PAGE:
You need to do a lot of little things right; it requires tireless determination and consistency in your attitude and efforts. It can be a real challenge to wake up happy everyday.  That’s why you need to make a conscious choice to incorporate rituals of happiness into your daily practice.

Positivity is a skill. Like a golf game, it must be examined, practiced, and perfected. Make these small rituals a part of your life—and I guarantee you’ll see a big impact.

I also learned from TED speaker, Sean Anchor, that this “Happiness fuels success, not the other way around.”— when you feel positive, dopamine floods your system and not only makes you happier, but turns on the learning centers in your brain, making you more receptive to new ideas and solutions. I not only feel happier, but mu business is booming.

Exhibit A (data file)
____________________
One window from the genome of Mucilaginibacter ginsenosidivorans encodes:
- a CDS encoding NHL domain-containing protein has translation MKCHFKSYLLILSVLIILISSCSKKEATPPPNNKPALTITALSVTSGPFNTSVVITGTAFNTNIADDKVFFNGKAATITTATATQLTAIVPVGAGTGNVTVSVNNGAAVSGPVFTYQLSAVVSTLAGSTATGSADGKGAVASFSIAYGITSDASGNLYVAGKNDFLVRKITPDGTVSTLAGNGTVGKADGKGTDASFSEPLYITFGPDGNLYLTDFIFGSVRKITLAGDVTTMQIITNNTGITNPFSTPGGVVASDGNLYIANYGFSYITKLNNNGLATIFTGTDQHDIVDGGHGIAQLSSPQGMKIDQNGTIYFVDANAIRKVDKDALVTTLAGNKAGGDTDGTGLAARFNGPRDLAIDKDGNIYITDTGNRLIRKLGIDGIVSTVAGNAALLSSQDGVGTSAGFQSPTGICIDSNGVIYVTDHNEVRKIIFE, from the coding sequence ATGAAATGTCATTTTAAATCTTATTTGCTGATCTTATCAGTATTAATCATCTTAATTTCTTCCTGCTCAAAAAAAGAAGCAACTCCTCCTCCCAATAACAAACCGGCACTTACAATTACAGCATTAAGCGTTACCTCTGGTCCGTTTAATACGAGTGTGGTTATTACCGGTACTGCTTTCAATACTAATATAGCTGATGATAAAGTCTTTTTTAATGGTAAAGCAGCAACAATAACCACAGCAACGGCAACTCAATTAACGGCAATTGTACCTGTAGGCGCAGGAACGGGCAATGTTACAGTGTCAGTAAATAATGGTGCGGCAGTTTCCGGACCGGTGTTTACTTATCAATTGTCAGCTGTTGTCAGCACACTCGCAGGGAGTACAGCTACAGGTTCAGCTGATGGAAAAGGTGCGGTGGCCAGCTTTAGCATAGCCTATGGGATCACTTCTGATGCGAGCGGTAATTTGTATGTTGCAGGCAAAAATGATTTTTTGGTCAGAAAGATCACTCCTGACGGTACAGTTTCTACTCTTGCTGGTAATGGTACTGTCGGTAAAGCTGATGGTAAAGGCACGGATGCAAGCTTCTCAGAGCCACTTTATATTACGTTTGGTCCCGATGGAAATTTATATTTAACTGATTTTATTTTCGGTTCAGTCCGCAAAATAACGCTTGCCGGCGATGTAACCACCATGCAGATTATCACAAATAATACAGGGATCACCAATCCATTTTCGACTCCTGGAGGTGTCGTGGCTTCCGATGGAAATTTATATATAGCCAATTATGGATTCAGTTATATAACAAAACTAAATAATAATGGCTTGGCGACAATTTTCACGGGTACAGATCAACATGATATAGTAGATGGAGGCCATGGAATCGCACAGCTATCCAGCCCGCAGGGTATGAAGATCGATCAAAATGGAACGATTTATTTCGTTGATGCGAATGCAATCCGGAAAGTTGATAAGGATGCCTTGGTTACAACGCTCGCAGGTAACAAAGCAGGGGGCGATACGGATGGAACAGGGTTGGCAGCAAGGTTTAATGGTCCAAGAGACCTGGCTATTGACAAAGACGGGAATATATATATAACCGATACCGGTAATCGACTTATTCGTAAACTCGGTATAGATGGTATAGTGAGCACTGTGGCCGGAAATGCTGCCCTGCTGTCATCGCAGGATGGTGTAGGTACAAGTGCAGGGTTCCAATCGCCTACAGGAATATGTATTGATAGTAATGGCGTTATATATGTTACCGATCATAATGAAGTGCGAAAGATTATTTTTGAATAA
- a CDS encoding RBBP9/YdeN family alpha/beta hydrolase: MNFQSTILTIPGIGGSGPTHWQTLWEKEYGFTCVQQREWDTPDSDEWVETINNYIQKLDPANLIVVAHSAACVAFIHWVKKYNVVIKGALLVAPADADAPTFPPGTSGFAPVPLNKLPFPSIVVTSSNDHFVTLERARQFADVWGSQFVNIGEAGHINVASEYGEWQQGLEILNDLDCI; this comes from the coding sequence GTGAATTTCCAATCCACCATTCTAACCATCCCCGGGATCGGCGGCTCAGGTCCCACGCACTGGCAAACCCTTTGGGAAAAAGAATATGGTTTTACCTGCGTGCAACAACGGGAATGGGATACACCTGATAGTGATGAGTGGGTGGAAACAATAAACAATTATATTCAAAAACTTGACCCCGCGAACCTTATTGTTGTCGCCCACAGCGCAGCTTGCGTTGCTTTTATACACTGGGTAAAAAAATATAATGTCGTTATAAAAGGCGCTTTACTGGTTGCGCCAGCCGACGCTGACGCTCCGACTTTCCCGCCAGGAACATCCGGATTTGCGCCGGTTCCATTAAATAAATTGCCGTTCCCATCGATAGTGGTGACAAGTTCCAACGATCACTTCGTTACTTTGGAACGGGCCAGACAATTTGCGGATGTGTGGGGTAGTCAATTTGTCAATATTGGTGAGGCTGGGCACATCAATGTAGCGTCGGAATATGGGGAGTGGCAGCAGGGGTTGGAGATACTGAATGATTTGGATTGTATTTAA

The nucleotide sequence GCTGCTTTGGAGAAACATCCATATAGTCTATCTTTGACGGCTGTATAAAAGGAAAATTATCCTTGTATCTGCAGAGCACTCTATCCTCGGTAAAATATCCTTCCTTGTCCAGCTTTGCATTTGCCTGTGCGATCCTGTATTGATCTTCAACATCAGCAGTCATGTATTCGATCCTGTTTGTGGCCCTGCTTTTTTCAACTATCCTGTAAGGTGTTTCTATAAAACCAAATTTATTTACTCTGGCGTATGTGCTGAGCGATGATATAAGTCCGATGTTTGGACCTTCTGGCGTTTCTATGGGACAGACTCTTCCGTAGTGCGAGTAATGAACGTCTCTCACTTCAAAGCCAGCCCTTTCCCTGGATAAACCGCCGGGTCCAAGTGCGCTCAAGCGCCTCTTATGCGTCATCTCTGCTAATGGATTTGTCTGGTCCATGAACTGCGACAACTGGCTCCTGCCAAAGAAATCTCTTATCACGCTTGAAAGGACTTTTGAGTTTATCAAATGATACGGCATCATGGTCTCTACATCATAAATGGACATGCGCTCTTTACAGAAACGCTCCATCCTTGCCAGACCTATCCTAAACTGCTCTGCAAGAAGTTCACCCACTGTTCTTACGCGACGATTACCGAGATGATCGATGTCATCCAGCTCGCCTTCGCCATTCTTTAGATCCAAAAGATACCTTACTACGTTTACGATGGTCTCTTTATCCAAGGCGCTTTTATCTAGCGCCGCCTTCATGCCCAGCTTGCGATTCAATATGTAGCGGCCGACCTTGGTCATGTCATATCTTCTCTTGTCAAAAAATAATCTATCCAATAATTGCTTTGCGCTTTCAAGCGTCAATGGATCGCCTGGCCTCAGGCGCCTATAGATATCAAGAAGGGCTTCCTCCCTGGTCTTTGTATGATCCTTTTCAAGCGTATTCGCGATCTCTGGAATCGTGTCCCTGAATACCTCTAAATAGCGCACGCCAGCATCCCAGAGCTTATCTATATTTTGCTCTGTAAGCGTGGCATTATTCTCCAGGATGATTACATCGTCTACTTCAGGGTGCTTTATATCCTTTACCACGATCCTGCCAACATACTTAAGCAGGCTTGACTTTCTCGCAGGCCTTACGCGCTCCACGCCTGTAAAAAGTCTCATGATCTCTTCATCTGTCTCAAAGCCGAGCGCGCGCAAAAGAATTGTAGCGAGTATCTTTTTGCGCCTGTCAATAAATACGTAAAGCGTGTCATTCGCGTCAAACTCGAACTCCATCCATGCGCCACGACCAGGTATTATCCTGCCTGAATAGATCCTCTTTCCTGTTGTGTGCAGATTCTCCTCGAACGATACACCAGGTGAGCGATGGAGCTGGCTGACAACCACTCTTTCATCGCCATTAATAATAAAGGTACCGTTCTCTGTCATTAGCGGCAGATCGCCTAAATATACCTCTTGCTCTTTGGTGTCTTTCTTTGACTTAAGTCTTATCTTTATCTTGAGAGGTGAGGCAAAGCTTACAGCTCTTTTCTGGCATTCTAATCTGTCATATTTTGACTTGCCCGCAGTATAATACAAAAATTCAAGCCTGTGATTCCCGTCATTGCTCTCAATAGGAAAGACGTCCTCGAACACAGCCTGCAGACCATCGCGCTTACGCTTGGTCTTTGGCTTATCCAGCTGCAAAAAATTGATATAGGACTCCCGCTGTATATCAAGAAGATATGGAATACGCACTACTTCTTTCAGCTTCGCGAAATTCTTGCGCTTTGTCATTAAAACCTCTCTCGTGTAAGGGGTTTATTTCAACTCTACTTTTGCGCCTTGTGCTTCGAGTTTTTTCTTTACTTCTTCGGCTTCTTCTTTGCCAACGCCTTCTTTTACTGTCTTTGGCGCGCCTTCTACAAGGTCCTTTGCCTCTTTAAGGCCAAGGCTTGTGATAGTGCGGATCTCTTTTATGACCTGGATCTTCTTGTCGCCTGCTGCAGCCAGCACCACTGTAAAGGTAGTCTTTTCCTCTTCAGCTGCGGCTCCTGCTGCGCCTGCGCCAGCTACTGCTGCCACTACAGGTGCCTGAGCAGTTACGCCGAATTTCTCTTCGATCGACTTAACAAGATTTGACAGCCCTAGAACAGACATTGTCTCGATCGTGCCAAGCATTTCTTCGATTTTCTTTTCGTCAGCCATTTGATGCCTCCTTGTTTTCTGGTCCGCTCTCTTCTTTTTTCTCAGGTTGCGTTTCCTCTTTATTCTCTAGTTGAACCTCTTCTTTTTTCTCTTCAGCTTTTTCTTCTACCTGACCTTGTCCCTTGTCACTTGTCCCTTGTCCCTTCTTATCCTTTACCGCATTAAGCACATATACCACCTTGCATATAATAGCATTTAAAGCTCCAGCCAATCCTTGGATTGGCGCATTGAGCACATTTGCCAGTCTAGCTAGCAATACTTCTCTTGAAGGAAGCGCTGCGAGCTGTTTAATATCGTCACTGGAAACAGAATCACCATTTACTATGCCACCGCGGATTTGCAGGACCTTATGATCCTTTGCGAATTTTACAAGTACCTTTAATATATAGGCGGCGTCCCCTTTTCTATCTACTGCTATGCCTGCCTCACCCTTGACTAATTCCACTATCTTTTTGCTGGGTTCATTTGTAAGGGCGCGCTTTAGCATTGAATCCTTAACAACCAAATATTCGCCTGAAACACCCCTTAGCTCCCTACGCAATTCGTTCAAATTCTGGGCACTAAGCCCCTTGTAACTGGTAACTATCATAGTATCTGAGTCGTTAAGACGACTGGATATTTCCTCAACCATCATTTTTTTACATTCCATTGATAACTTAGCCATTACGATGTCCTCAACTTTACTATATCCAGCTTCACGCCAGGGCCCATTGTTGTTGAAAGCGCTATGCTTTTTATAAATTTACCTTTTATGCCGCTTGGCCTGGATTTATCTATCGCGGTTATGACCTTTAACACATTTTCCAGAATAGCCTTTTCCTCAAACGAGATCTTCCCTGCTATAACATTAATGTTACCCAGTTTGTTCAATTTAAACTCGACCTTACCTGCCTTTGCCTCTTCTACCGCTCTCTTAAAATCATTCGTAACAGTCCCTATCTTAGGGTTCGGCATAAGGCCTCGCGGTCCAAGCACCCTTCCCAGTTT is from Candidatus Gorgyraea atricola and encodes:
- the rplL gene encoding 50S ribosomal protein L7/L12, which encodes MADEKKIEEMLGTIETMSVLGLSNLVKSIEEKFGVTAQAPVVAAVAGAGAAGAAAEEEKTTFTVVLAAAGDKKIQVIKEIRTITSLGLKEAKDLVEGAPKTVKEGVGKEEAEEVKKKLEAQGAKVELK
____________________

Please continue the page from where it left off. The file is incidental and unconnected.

Most importantly, I have learned why I do what I do, so I keep on going when times are tough.

As Frederick Nietzsche said,  “He who has a why can endure any how.”—Don’t just ask yourself why you do what you do. Ask yourself: who do you want to be? What gives your life meaning?  This is the most important question we can ask ourselves. It’s a much more important question than, “What are my goals? What actions must I take to reach them?” Everything, from your goals to your strategies, flows from knowing who you are and why you’re doing something.

I’ve learned that to get trust, give trust. To earn respect, give respect. To be applauded for your talent, look for talent in others. The happiness that comes from excellence cannot be bought; the joy derived from sharing your heart cannot be measured. Building skill matters, but building character matters more.